|Summary:||Includes research material, offprints of published articles, correspondence, photographs and some personal papers.|
There are no anticipated accruals.
|Access Conditions:||Most of the collection is open to bona fide researchers, though some material is closed access; see individual item descriptions for details.|
Paul Edward Hedley Hair was born in Amble, Northumberland, on 27 Jan 1926. He attended Berwick-upon-Tweed Grammar School (1936-1943) before winning an open major scholarship to St. John's College, University of Cambridge to study History. His undergraduate degree was interrupted by national service (he worked in a coalmine as a haulage hand) and he graduated from Cambridge in 1949. Between 1949 and 1951 he studied for his DPhil at the University of Oxford at Nuffield and Balliol Colleges; he also served as a student bursar here. His thesis, under the supervision of G. D. H. Cole, was on 'The Social History of British Coalminers 1800-1845.'
In 1952 he was appointed a research fellow at the West African Institute of Economic and Social Research (WAISER) at the University of Ibadan, Nigeria, where he undertook field and archive research into the coalmining community at Enugu. In 1955 he moved to Sierra Leone as a lecturer in the Teacher Training Department at Fourah Bay College. He returned to England in 1959 and taught in Bottisham Village College, Cambridgeshire. Here he met his wife, fellow teacher Margaret Robinson; they had a son and a daughter. He returned to Sierra Leone in 1961 as a lecturer in history at the University of Sierra Leone, before moving to the University of Khartoum, Sudan, in 1963 as a senior lecturer; here he set up the study of African history.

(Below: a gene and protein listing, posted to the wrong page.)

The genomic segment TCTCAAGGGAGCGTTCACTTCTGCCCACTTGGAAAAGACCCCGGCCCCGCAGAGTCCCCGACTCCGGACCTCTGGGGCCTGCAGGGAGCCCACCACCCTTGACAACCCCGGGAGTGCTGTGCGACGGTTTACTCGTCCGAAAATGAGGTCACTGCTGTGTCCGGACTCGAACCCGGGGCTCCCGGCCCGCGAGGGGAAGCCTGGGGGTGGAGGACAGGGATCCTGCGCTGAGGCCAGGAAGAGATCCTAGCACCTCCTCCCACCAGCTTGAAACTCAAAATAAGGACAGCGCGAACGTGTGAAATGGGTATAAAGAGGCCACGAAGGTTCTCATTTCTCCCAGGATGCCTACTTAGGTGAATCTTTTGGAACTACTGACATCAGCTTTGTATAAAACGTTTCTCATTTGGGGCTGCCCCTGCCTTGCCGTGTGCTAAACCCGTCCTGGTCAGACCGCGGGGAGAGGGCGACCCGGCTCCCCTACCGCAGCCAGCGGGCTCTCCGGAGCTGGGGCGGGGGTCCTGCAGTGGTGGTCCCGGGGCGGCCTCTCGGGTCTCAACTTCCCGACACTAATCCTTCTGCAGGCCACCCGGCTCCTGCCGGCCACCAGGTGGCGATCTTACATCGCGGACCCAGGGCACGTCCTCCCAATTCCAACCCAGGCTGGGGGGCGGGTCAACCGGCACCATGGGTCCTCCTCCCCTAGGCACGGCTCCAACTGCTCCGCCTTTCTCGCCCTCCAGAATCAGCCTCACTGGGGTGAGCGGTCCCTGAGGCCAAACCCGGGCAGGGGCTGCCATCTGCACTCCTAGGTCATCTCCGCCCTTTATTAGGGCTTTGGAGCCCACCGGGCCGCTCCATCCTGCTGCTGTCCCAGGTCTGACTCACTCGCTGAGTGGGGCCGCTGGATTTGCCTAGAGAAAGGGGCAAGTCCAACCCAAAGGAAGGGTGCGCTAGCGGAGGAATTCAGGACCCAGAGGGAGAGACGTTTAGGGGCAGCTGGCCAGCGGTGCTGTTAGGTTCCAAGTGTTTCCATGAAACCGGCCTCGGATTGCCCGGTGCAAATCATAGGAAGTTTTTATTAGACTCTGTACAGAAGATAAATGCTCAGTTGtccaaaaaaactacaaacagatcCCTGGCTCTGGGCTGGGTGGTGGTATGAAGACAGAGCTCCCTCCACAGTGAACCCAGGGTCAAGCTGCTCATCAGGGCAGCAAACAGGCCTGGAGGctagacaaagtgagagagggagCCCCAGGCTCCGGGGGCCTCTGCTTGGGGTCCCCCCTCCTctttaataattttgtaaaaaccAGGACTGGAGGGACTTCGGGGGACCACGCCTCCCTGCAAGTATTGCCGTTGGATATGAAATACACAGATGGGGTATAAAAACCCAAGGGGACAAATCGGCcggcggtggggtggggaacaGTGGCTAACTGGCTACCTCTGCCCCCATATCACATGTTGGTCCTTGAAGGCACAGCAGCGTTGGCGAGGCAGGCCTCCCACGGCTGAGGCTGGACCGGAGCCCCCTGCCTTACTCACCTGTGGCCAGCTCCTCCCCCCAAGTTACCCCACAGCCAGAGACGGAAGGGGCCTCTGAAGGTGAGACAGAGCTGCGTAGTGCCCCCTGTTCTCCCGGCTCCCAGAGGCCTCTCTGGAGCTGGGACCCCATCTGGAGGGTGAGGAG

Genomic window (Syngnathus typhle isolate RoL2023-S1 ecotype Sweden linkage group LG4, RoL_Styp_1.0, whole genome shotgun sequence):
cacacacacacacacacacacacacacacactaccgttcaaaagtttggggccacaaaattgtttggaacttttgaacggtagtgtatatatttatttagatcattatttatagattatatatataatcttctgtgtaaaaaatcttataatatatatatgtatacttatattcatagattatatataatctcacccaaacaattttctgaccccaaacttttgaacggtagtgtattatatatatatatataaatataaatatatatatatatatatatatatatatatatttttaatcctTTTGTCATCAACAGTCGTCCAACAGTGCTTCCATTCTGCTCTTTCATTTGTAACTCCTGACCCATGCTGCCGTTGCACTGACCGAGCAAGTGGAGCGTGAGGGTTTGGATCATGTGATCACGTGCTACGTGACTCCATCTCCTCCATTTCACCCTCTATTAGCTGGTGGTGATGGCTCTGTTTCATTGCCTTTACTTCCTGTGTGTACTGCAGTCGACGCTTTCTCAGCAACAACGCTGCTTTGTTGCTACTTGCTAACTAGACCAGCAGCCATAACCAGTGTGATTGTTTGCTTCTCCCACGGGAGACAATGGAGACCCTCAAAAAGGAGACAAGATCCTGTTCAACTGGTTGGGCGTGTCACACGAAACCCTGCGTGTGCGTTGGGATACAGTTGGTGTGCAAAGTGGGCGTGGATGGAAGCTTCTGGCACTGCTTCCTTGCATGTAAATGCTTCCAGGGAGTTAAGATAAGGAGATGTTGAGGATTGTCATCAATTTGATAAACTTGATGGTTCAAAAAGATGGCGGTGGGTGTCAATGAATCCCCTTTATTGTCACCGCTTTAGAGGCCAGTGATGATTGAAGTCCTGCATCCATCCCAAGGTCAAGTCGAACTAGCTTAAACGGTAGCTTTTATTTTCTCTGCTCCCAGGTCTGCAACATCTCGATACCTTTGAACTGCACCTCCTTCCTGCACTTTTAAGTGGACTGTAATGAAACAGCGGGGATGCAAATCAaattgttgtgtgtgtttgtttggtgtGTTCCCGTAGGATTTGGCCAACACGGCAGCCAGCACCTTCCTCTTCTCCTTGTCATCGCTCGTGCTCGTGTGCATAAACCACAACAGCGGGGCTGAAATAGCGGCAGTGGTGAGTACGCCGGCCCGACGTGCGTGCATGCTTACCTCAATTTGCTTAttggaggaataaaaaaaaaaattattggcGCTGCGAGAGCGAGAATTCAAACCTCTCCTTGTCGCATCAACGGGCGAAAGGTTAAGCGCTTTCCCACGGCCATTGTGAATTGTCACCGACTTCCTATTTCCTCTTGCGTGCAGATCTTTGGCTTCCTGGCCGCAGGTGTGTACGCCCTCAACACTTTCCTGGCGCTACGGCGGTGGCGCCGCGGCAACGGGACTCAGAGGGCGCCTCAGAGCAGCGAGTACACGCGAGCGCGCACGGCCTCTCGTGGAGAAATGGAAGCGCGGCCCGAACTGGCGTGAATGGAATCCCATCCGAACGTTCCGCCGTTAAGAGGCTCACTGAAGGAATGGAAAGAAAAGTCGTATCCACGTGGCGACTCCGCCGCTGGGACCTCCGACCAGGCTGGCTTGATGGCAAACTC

In 1965 he was appointed a lecturer in African history at the University of Liverpool. He became senior lecturer in 1968 and reader in 1975. He was appointed to the Chair in Modern History in 1979; this chair was later designated the Ramsey Muir Chair. From 1982 he was the first head of the new department of history after the medieval and modern departments merged. At Liverpool, Hair promoted the study of the history of science and technology and taught on an MSc course on the subject. He also launched the department's series of Historical Studies, published by the University Press.
He retired from the University of Liverpool in 1992, though he remained an Honorary Senior Fellow. During 1992 he also became a visiting professor at the University of California.
He was renowned for his wide-ranging research interests, which including British social history, the Atlantic slave trade, and Portuguese and British West Africa. He recognised the importance of anthropology and linguistics to historical research and carried out detailed research on African languages. He was also involved in various historical societies and committees, including the Hakluyt Society, Liverpool Medical History Society, and the Archives Committee of the Liverpool NHS Trusts.
Paul Hair died after a short illness on 13 Aug 2001.